Have you ever been in a situation where you needed an urgent technical explanation? It happened to three blondes.
They were taking a walk in the country when they came upon a line of tracks. The first blonde said, "Those must be deer tracks!" The second blonde said, "No, silly, anyone can tell those are rabbit tracks!" The third blonde said, "No my friends, those are horse tracks!" They were still arguing ten minutes later when a train hit them.
Being blonde myself, I think I can get away with such a joke. But the truth is, people today need education to survive. As our world becomes more complex, they need more and more education. It should be easy to get. In the twenty-first century, information abounds. But still I see that people don't get it.
Could it be that information alone is not enough? In many ways, it is too much. People can't absorb it all. I certainly can't. I know I much prefer content where someone has already synthesized the information--has done much of the thinking for me. But I know from experience, to write clearly is hard work.
Money in, books out
I've been called to be a writer since I was eight years old. But when high school aptitude tests revealed that I'd be a great technical writer, I rolled my eyes. Who wants to write books that nobody reads?
In the whirlwind of the personal computer revolution, I learned otherwise. A good percentage of people do read manuals before they paint themselves into a technical corner. They buy technology to improve their productivity, and they want that improvement as fast as possible. When you help them achieve that goal with clear educational materials, they appreciate it. They become loyal. They buy from you again.
But as I pitched for money to get the books out, too often I encountered that eye-rolling attitude among technology executives. Who wants to pay to develop books that nobody reads?
I quickly learned to identify executives who understood that to serve their customers meant helping them reach their productivity goals. These executives know the power of one-to-many communications, and that the leverage point is the quality of the content. They don't resent paying for it.
But still, no matter where I talk about information design, I encounter mostly eye-rollers. Only sporadically do I encounter someone who knows and uses the secret power of clear content.
Clear content is not on a page
Tons of books in warehouses, light years of film in vaults, billions of pages on web servers around the globe--but where do you find clear content?
In the mind of your audience.
Without human perception and understanding, content simply doesn't exist. It's all just so much paper, celluloid and bits.
Yes, you have content in your head, but how do you recreate it in the minds of others? One on one you've been doing it since you were born. But now you're facing others--a mass of faceless strangers--and you need to get the information of a lifetime across.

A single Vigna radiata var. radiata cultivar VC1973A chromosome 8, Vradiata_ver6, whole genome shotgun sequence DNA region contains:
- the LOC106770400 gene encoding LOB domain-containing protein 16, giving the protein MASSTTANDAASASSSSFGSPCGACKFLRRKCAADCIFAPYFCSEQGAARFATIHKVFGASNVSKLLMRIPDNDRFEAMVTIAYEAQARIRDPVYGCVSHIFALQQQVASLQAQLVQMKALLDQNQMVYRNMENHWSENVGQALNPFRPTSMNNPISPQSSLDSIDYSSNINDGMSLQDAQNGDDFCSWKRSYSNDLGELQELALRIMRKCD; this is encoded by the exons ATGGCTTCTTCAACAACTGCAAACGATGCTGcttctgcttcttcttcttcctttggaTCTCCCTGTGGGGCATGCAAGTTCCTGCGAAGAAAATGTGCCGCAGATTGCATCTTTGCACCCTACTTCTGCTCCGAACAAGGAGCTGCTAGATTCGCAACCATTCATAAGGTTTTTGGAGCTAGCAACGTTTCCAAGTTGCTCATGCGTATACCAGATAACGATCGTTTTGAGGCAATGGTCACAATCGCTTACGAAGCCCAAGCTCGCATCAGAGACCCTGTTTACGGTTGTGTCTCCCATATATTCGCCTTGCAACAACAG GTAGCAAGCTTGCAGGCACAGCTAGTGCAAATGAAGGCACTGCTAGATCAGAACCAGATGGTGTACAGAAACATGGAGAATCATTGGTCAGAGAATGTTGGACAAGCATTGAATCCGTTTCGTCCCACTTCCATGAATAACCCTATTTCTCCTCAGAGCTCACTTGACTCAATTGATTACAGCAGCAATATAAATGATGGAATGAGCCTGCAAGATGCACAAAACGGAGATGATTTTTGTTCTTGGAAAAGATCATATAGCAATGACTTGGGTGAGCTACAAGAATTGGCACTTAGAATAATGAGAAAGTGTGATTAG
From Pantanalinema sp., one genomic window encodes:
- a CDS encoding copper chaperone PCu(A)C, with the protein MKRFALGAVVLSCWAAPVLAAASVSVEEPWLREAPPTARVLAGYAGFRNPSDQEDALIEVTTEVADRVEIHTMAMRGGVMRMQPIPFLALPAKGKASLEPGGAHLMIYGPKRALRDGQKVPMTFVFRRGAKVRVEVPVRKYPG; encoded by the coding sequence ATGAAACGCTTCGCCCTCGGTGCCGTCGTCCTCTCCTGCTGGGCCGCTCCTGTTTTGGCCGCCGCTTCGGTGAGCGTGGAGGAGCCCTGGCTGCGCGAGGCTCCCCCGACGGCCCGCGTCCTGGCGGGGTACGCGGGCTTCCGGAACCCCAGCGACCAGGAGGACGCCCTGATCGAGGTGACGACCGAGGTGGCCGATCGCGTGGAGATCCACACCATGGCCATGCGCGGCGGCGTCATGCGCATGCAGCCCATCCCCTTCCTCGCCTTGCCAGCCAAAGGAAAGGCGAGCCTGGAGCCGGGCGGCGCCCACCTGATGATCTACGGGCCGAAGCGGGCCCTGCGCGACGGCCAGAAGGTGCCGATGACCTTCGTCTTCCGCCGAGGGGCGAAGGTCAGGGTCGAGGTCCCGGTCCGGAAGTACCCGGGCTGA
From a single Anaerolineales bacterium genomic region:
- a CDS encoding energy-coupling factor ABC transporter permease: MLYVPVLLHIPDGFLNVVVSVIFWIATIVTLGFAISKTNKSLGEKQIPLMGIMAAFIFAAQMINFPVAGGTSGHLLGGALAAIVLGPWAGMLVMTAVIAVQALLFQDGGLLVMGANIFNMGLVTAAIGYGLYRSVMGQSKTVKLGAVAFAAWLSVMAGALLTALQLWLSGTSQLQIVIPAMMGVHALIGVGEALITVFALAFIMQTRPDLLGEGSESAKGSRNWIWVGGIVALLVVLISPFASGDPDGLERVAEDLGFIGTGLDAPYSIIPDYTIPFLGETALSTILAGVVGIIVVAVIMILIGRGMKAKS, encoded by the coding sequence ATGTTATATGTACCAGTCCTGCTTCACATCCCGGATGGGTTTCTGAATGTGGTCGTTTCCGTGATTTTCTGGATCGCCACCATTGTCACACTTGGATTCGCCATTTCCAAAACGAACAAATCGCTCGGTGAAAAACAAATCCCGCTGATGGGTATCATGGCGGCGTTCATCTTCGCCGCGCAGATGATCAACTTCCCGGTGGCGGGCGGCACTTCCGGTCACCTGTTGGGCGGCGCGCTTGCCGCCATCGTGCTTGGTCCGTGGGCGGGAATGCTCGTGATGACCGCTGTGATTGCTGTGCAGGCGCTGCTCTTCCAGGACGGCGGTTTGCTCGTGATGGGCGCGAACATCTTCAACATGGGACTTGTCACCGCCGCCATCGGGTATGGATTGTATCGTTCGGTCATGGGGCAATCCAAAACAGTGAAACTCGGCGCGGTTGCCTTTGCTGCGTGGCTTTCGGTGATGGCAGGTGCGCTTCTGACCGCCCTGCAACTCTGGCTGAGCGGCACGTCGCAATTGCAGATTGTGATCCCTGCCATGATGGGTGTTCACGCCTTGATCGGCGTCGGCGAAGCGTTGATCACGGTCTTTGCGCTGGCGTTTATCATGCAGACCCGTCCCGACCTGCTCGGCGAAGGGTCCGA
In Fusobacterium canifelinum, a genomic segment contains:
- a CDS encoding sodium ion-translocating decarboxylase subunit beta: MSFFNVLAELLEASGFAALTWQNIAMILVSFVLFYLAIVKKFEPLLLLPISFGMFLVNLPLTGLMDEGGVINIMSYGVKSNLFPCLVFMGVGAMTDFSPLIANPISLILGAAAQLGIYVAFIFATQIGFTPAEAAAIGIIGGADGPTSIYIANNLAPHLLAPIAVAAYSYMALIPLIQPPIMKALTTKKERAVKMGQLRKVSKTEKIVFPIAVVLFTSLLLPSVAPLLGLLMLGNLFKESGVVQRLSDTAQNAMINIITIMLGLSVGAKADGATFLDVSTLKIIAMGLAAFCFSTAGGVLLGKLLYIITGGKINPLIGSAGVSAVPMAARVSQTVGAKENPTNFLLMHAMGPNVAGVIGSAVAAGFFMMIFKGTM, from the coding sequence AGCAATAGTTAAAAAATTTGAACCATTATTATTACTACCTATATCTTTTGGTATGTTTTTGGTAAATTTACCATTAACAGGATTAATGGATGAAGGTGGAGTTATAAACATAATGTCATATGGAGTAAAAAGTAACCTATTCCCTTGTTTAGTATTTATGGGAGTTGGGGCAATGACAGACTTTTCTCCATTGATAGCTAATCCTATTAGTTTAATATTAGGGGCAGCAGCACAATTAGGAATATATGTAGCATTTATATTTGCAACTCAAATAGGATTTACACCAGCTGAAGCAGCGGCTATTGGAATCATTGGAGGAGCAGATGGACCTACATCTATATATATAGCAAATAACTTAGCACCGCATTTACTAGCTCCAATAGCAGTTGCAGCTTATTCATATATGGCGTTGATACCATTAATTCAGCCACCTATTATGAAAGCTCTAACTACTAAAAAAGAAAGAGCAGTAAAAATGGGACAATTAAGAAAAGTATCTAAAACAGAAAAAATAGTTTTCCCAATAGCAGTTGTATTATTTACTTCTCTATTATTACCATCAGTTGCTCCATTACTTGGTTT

What is clear content?
It's what you understand instantly--what engages you, resonates with you, and becomes part of you so quickly that you can't remember not knowing it.
Clear is the lubricant that lets content slip effortlessly into your mind. It removes all resistance. It makes learning a pleasure.
Clear is undervalued because it's invisible. When it's working, you focus on the content. When it's not working, you can't focus at all.
The Cause for Clear
Why be clear?
Clear saves time. It might not seem to save time--you'll spend many hours doing the hard thinking that clarity requires. But those who leave the hard thinking to their audience quickly find themselves without an audience! Clear saves them time, and they demand it.
Clear saves money. Clear conveys more meaning in less media, reduces the need for repetition, translates less expensively to other languages, and quite simply is effective and efficient.
Clear earns loyalty. Customers, clients, readers and listeners all respond to a learning experience they resonate with and enjoy. When you give them what they want, you can bet they'll be back for more.
Clear connects minds. When your content resonates in the minds of others and begins changing their lives for the better, you'll gain a new perspective on your role in the world's evolution.
Clear gives ideas wings. As your ideas spread like oil on water and exert more influence than you ever imagined, you'll wonder where their power came from and where they will take you.
Clear creates growth. The connections you make with clear content expand in a viral way, bringing you more contacts, prospects, clients and maybe even fans than you could ever collect one on one. Your community begins to grow, and with it your business, your career, and your spirit.
Clear The Way
As writers and speakers, we share a goal of clear communication, but how often do we recognize clarity as a virtue? Can you think of any celebrities who are famous for being clear? The next time you listen to a speaker, take note of the ways he or she could present ideas more clearly. The next time you hear from your reviewers, take note of how your effectiveness is in direct proportion to your clarity. And if you discover a new secret of clear communication, let me know so I can share it with others. Because like a crystal, to be clear is to approach perfection, and we can all take at least one more step in that direction.